UNITED STATES DISTRICT COURT SOUTHERN DISTRICT OF NEW YORK
July 13, 2012
RAJAGOPALA SAMPATH RAGHAVENDRA, ALSO KNOWN AS, "RANDY S. RAGHAVENDRA," PLAINTIFF,
THE TRUSTEES OF COLUMBIA UNIVERSITY, ET AL., DEFENDANTS.
RAJAGOPALA SAMPATH RAGHAVENDRA, ALSO KNOWN AS, "RANDY S. RAGHAVENDRA," PLAINTIFF,
NATIONAL RELATIONS LABOR BOARD, ET AL., DEFENDANTS.
RAJAGOPALA SAMPATH RAGHAVENDRA, ALSO KNOWN AS, "RANDY S. RAGHAVENDRA," PLAINTIFF,
THE TRUSTEES OF COLUMBIA UNIVERSITY, ET AL., DEFENDANTS.
The opinion of the court was delivered by: Pitman, United States Magistrate Judge:
OPINION AND ORDER
By motions dated February 24, 2012 and April 23, 2012, plaintiff moves for the recusal of the Honorable Paul A. Crotty, United States District Judge, in the following related actions: 06 Civ. 6841 (Docket Item 167); 08 Civ. 8120 (Docket Item 87) and 09 Civ. 0019 (Docket Item 63). Plaintiff makes these motions pursuant to (1) 28 U.S.C. § 455(a), 455(b)(1); (2) 28 U.S.C. § 144 and (3) 22 N.Y. Comp. Codes R. & Regs. § 100.3(D)(2), (E)(1)(b).
In support of his motions, plaintiff has submitted (1) an affirmation (Docket Item 167 in 06 Civ. 6841); (2) a memorandum of law (Docket Item 168 in 06 Civ. 6841) and (3) a reply affirmation (Docket Item 171 in 06 Civ. 6841).*fn1
By letter dated March 5, 2012, the Columbia Defendants*fn2 move to strike plaintiff's recusal motions from the record.*fn3
Specifically, the Columbia Defendants contend that it is possible to deduce the amount of the settlement in this matter from plaintiff's motion papers, which is in violation of the settlement agreement. The Stober Defendants*fn4 also move to strike plaintiff's recusal motions from the record*fn5 (Docket Item 169 in 06 Civ. 6841). Specifically, the Stober Defendants contend that plaintiff has violated Judge Crotty's February 19, 2010 Order (Docket Item 149 in 06 Civ. 6841), which directed him to cease filing papers containing ad hominem attacks against them.
For the reasons set forth below, (1) each of plain-tiff's recusal motions are denied and (2) the defendants' respective motions to strike are denied.
The facts underlying the above-referenced actions have been set forth at length in many decisions of this Court, and, thus, I do not recite them again here.*fn6 Judge Crotty succinctly summarized the underlying facts in Raghavendra v. Trustees of Columbia Univ., 686 F. Supp. 2d 332, 334-35 (S.D.N.Y. 2010), aff'd in part, rev'd in part on other grounds, 434 F. App'x 31 (2d Cir. 2011):
[P]laintiff Rajagopala S. Raghavendra ("Raghavendra") alleges that the Trustees of Columbia University in the City of New York ("Columbia") violated his civil rights and retaliated against him when he complained about it. The alleged conduct commenced in 2001, leading up to his claimed wrongful termination in 2005. Litigation commenced in 2006 and has dragged on since then, resulting on occasion in other lawsuits initiated by Raghavendra against different defendants on various theories of liability.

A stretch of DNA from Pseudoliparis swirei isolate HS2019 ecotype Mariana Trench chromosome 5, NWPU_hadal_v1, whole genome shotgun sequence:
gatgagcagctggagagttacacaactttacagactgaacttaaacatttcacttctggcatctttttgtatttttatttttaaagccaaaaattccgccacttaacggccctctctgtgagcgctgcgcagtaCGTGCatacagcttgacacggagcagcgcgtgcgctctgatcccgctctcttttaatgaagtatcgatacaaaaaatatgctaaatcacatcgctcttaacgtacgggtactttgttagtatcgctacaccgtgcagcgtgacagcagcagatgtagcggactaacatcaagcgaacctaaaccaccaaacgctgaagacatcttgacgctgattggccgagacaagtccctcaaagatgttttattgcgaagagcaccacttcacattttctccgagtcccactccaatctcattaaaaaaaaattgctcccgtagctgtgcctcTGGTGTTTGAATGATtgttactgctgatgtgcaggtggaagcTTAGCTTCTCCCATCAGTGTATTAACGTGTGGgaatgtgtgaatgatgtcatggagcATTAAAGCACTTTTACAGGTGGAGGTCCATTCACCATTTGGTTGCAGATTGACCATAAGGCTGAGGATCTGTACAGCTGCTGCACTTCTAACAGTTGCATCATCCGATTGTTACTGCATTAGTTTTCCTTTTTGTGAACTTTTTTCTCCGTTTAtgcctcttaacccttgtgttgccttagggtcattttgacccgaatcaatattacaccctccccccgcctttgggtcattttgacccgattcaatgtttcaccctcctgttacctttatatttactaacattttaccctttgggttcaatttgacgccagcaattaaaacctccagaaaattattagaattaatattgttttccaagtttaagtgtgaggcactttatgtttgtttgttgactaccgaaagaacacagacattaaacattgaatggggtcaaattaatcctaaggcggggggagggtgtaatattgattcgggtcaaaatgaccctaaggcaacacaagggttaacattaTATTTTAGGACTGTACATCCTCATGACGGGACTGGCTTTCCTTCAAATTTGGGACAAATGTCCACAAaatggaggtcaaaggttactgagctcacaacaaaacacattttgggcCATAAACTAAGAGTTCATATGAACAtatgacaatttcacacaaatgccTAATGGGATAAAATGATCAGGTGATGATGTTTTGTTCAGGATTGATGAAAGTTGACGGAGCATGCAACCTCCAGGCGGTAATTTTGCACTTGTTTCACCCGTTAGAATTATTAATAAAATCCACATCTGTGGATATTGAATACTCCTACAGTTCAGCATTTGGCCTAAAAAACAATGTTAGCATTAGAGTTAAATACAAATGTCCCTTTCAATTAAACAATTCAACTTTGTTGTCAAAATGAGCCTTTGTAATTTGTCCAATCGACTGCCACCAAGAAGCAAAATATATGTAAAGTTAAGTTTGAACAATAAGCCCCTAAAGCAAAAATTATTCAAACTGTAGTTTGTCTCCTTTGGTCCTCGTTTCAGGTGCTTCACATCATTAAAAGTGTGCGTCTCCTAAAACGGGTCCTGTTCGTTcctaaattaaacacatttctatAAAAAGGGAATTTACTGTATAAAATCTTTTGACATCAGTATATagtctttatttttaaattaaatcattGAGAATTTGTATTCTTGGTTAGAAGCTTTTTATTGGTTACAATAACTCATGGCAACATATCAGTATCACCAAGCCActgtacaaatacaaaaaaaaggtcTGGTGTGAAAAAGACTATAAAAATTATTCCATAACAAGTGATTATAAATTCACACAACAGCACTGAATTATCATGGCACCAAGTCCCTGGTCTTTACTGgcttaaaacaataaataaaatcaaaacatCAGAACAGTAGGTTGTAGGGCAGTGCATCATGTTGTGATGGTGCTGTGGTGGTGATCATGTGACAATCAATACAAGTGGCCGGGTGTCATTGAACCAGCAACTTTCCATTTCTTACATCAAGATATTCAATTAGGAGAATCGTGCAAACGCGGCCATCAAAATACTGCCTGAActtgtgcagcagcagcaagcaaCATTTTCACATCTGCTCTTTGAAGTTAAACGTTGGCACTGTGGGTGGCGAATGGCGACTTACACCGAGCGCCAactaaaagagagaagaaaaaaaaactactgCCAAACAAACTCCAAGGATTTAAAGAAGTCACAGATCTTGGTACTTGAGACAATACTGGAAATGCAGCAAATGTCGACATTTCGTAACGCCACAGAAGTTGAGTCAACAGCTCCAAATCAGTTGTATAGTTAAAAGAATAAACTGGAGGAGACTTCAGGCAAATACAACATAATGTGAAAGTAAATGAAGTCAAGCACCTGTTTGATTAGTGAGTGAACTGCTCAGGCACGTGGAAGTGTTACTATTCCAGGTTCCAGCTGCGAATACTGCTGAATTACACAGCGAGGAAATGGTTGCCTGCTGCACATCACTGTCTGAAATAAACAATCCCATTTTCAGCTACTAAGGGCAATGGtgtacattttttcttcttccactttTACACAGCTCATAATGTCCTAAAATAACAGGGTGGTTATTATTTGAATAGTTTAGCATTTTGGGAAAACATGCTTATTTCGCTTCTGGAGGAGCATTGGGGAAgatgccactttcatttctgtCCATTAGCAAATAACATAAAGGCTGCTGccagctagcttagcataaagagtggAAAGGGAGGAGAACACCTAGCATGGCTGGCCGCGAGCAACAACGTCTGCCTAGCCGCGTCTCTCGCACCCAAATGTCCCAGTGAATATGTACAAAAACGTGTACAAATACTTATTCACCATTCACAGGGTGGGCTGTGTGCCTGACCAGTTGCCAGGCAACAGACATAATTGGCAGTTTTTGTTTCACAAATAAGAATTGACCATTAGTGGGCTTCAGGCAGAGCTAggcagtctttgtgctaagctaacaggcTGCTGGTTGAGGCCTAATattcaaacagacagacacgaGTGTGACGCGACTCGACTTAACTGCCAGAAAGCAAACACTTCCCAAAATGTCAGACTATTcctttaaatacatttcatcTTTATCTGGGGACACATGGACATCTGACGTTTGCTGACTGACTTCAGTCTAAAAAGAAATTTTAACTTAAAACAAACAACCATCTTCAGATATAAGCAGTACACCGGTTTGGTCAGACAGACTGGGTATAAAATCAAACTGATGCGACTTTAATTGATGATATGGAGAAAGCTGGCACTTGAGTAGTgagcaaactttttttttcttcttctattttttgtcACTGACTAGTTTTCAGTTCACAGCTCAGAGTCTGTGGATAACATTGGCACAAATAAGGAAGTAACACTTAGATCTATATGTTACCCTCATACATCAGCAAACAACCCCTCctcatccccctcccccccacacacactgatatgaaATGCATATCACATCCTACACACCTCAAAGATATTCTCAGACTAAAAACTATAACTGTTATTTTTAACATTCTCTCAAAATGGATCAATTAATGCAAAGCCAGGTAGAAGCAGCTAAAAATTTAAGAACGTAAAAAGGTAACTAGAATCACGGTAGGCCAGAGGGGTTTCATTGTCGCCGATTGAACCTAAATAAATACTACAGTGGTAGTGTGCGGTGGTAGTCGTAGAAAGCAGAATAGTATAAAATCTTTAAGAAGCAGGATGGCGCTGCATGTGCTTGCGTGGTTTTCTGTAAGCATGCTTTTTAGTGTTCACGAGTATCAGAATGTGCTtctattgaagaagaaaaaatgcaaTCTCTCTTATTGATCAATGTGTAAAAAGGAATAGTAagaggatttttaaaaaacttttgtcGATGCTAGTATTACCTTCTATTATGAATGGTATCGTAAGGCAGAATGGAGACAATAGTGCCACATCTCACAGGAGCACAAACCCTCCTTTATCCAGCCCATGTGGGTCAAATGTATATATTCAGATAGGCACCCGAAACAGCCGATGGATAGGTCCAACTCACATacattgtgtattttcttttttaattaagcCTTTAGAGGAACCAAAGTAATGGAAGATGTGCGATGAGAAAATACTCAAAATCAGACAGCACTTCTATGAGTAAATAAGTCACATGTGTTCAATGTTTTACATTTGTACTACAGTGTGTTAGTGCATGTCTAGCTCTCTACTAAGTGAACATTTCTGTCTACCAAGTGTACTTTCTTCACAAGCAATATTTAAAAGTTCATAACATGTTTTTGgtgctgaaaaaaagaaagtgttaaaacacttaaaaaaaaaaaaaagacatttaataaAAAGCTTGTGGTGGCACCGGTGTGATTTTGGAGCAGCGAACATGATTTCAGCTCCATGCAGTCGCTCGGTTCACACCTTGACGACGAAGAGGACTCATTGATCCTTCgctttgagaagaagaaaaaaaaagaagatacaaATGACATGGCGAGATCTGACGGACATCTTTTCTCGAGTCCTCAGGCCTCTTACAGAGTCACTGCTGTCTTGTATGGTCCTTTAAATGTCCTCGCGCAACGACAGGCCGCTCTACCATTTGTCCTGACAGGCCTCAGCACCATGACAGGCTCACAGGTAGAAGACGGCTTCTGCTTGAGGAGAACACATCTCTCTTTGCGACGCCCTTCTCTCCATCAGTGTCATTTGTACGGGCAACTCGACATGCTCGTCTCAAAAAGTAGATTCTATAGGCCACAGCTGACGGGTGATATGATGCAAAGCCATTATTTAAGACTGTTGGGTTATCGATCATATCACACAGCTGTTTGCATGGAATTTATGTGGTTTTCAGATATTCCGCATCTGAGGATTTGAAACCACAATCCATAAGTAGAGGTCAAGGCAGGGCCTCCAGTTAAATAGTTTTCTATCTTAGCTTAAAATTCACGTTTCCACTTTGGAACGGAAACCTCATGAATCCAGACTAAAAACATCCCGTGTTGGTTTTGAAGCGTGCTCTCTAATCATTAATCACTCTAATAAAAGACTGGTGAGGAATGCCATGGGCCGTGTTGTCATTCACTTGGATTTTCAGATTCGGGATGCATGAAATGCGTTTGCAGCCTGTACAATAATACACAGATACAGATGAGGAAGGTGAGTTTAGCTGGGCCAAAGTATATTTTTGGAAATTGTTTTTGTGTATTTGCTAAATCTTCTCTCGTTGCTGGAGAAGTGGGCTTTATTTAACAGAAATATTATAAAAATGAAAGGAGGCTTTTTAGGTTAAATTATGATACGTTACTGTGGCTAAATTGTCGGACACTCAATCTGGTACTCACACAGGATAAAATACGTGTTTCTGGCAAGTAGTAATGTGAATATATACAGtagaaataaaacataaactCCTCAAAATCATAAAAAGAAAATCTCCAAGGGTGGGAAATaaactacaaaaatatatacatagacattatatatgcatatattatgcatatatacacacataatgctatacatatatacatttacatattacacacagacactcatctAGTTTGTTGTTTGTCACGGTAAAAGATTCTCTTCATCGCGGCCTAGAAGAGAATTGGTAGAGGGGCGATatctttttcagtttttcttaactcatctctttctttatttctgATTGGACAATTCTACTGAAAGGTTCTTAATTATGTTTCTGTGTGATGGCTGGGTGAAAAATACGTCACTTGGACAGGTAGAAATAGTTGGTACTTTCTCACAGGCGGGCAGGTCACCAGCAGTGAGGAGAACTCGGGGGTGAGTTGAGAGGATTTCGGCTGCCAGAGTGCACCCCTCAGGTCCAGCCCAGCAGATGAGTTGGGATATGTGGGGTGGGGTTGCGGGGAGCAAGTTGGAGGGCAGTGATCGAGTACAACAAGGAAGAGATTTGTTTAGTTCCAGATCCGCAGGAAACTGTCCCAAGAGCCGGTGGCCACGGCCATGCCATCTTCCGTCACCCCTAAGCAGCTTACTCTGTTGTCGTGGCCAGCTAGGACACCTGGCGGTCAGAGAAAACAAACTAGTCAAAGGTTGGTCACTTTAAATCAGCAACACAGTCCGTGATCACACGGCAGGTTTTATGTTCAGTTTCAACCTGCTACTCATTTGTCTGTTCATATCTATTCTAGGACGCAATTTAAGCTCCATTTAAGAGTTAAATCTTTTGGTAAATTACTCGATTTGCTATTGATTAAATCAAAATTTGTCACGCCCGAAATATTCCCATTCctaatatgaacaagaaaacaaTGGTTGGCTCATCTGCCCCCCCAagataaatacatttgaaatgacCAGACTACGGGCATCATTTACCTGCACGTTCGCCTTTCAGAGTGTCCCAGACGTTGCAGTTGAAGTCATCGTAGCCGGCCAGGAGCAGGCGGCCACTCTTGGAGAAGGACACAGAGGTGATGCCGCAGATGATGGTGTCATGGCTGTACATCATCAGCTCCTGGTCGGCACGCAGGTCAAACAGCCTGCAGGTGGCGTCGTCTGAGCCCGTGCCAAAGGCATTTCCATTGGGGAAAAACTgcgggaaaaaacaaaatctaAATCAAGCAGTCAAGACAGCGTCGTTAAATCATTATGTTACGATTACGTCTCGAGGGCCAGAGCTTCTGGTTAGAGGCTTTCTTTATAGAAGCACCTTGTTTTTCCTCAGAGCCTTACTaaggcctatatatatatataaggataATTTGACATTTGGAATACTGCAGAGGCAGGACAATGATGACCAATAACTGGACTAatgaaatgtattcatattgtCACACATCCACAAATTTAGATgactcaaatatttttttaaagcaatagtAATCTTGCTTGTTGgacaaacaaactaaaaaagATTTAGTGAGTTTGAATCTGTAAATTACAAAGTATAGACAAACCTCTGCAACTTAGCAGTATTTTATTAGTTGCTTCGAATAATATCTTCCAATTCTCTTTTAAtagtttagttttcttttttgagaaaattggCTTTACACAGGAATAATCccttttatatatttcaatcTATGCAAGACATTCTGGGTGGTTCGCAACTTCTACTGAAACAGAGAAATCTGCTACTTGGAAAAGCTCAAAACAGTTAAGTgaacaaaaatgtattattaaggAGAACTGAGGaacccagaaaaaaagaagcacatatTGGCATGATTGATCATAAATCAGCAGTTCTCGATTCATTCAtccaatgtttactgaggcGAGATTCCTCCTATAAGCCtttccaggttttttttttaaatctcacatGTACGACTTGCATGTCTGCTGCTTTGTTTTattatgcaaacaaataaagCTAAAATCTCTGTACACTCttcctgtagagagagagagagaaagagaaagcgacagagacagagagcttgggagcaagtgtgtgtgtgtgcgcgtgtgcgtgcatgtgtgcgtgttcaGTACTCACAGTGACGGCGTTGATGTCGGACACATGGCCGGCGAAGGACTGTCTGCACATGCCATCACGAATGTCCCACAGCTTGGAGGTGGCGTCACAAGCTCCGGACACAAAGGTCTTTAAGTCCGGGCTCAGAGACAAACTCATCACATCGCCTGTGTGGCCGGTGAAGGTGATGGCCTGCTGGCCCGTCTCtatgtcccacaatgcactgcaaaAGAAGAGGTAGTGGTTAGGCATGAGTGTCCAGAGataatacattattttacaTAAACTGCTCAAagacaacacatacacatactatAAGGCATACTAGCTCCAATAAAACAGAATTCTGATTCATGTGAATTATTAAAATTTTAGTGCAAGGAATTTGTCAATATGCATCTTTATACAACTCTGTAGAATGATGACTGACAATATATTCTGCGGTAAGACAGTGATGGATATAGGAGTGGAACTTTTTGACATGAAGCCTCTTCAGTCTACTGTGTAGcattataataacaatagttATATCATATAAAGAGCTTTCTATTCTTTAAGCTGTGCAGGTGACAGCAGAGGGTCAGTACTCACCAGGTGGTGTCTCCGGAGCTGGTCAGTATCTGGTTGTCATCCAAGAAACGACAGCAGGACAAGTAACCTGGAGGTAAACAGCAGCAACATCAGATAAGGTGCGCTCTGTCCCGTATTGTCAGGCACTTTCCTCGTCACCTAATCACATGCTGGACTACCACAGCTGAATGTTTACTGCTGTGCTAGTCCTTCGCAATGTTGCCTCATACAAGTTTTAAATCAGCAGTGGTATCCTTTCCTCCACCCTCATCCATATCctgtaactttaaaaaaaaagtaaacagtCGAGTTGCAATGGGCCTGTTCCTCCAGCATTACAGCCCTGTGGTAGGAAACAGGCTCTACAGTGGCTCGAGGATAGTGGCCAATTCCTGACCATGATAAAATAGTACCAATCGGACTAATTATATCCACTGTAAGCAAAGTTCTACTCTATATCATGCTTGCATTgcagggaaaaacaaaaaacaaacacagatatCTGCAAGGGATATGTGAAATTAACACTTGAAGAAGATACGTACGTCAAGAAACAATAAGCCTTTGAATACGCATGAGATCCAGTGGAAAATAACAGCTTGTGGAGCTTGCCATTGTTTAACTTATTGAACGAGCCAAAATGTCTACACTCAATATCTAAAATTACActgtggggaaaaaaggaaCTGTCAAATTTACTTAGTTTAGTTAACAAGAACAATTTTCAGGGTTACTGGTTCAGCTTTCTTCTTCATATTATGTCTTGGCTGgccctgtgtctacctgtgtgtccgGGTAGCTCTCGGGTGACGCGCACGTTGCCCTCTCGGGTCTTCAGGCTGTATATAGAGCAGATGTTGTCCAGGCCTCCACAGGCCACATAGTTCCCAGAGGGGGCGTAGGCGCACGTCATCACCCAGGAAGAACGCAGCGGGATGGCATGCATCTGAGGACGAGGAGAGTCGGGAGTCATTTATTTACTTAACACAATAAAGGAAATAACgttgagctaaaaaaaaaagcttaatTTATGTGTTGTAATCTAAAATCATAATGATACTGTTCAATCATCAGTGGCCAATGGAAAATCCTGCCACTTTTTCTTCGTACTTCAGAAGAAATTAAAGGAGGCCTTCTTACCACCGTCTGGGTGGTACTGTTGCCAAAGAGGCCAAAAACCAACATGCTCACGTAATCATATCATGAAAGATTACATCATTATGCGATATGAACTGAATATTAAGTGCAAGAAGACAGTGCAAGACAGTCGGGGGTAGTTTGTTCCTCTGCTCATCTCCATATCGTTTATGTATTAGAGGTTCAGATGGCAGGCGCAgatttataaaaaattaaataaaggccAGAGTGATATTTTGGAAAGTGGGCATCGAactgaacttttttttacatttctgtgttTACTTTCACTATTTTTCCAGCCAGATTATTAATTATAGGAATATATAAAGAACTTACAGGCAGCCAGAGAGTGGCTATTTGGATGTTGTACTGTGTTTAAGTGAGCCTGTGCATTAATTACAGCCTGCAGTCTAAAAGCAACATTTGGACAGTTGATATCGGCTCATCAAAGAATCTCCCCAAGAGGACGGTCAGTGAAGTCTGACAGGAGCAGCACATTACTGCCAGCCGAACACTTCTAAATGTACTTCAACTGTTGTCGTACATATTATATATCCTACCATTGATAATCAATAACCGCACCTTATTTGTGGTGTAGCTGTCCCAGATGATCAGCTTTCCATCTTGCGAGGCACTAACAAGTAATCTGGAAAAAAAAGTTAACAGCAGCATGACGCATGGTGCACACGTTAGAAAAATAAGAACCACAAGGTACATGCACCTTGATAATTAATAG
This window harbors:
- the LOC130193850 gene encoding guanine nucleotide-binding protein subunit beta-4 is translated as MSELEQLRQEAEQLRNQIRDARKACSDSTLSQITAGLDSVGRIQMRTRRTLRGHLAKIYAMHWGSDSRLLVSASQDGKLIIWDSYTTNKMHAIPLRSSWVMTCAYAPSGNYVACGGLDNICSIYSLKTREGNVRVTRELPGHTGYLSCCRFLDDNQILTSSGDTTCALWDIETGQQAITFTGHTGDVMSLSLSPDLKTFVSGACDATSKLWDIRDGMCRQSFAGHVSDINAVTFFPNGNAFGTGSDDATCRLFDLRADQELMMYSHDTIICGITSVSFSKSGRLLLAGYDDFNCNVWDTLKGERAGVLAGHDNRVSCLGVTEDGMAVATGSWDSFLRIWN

On July 30, 2009, at the conclusion of an all day mediation session which involved Raghavendra, his attorney, and Columbia, plus their counsel, as well as a mediator, Raghavendra signed a document entitled, "Terms of Settlement between Rajagopala S. Raghavendra ("Raghavendra") and the Trustees of Columbia University in the City of New York ("Columbia")" (the "Settlement Agreement"). The Settlement Agreement provides for the withdrawal of all of Raghavendra's claims, in return for the payment of a very substantial dollar settlement award, and it also addresses how employment references will be handled in the future. The Settlement Agreement states: "The terms set forth above are final and binding upon the parties." Almost immediately after signing the Settlement Agreement, Raghavendra filed a flurry of motions seeking to disavow the Settlement Agreement and objecting to any payment of legal fees [to the Stober Defendants].
Plaintiff's application to set aside the settlement agreement and his objection to the Stober Defendants' motion for legal fees were unsuccessful. Judge Crotty determined that the settlement agreement entered into by plaintiff and the Columbia Defendants was valid and enforceable, and, further, that the Stober Defendants were entitled to recover their full contingency fee as provided for under the retainer agreement, i.e., one-third of the settlement proceeds. Raghavendra v. Trustees of Columbia Univ., supra, 686 F. Supp. 2d at 335-38.
The Court of Appeals for the Second Circuit affirmed Judge Crotty's determination that the settlement agreement was valid and enforceable, although it reversed his determination concerning the amount of legal fees recoverable by the Stober Defendants and remanded the matter for further factual findings on that specific issue. Raghavendra v. Trustees of Columbia Univ., supra, 434 F. App'x at 31-32. On July 11, 2012, I issued a Report and Recommendation, of which the disposition is still pending, addressing the specific amount of fees to be awarded to the Stober Defendants.
A. Standards Applicable to a Recusal Motion